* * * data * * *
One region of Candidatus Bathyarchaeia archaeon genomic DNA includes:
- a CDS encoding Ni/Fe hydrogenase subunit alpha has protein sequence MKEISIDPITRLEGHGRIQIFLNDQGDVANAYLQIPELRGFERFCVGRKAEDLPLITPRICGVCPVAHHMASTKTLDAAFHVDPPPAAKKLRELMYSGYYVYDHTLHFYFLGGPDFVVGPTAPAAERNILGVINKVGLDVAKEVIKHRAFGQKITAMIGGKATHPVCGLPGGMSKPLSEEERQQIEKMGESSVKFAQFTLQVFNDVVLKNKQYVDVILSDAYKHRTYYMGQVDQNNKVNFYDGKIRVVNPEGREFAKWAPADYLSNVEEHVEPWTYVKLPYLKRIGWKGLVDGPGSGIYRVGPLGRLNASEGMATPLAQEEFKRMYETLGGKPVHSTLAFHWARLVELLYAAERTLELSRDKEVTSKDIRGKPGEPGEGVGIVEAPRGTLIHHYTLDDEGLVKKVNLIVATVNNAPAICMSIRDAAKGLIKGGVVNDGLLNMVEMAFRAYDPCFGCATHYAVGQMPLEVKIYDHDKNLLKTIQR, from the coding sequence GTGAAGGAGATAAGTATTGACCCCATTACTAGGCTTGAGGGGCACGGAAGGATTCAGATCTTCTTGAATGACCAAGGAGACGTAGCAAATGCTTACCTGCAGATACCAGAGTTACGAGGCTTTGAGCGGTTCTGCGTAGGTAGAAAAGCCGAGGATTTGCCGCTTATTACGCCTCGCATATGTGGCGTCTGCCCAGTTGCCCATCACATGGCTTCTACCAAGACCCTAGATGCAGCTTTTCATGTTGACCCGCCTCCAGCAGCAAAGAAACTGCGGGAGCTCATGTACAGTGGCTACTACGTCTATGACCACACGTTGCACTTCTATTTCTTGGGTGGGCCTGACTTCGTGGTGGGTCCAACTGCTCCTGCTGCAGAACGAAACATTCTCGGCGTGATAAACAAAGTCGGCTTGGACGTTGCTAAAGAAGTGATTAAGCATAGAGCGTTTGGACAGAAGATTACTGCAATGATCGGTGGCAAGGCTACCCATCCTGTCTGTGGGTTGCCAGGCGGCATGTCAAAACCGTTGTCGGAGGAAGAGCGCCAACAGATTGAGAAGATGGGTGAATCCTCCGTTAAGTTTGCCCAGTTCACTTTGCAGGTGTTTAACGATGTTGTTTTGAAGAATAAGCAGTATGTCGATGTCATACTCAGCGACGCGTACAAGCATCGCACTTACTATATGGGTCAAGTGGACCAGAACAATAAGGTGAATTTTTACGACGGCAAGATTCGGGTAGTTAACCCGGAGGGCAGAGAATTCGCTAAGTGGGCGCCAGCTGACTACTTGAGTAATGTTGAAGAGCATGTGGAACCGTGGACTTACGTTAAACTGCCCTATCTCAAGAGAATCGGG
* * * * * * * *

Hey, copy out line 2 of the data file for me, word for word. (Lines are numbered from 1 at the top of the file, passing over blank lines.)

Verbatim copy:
- a CDS encoding Ni/Fe hydrogenase subunit alpha has protein sequence MKEISIDPITRLEGHGRIQIFLNDQGDVANAYLQIPELRGFERFCVGRKAEDLPLITPRICGVCPVAHHMASTKTLDAAFHVDPPPAAKKLRELMYSGYYVYDHTLHFYFLGGPDFVVGPTAPAAERNILGVINKVGLDVAKEVIKHRAFGQKITAMIGGKATHPVCGLPGGMSKPLSEEERQQIEKMGESSVKFAQFTLQVFNDVVLKNKQYVDVILSDAYKHRTYYMGQVDQNNKVNFYDGKIRVVNPEGREFAKWAPADYLSNVEEHVEPWTYVKLPYLKRIGWKGLVDGPGSGIYRVGPLGRLNASEGMATPLAQEEFKRMYETLGGKPVHSTLAFHWARLVELLYAAERTLELSRDKEVTSKDIRGKPGEPGEGVGIVEAPRGTLIHHYTLDDEGLVKKVNLIVATVNNAPAICMSIRDAAKGLIKGGVVNDGLLNMVEMAFRAYDPCFGCATHYAVGQMPLEVKIYDHDKNLLKTIQR, from the coding sequence GTGAAGGAGATAAGTATTGACCCCATTACTAGGCTTGAGGGGCACGGAAGGATTCAGATCTTCTTGAATGACCAAGGAGACGTAGCAAATGCTTACCTGCAGATACCAGAGTTACGAGGCTTTGAGCGGTTCTGCGTAGGTAGAAAAGCCGAGGATTTGCCGCTTATTACGCCTCGCATATGTGGCGTCTGCCCAGTTGCCCATCACATGGCTTCTACCAAGACCCTAGATGCAGCTTTTCATGTTGACCCGCCTCCAGCAGCAAAGAAACTGCGGGAGCTCATGTACAGTGGCTACTACGTCTATGACCACACGTTGCACTTCTATTTCTTGGGTGGGCCTGACTTCGTGGTGGGTCCAACTGCTCCTGCTGCAGAACGAAACATTCTCGGCGTGATAAACAAAGTCGGCTTGGACGTTGCTAAAGAAGTGATTAAGCATAGAGCGTTTGGACAGAAGATTACTGCAATGATCGGTGGCAAGGCTACCCATCCTGTCTGTGGGTTGCCAGGCGGCATGTCAAAACCGTTGTCGGAGGAAGAGCGCCAACAGATTGAGAAGATGGGTGAATCCTCCGTTAAGTTTGCCCAGTTCACTTTGCAGGTGTTTAACGATGTTGTTTTGAAGAATAAGCAGTATGTCGATGTCATACTCAGCGACGCGTACAAGCATCGCACTTACTATATGGGTCAAGTGGACCAGAACAATAAGGTGAATTTTTACGACGGCAAGATTCGGGTAGTTAACCCGGAGGGCAGAGAATTCGCTAAGTGGGCGCCAGCTGACTACTTGAGTAATGTTGAAGAGCATGTGGAACCGTGGACTTACGTTAAACTGCCCTATCTCAAGAGAATCGGG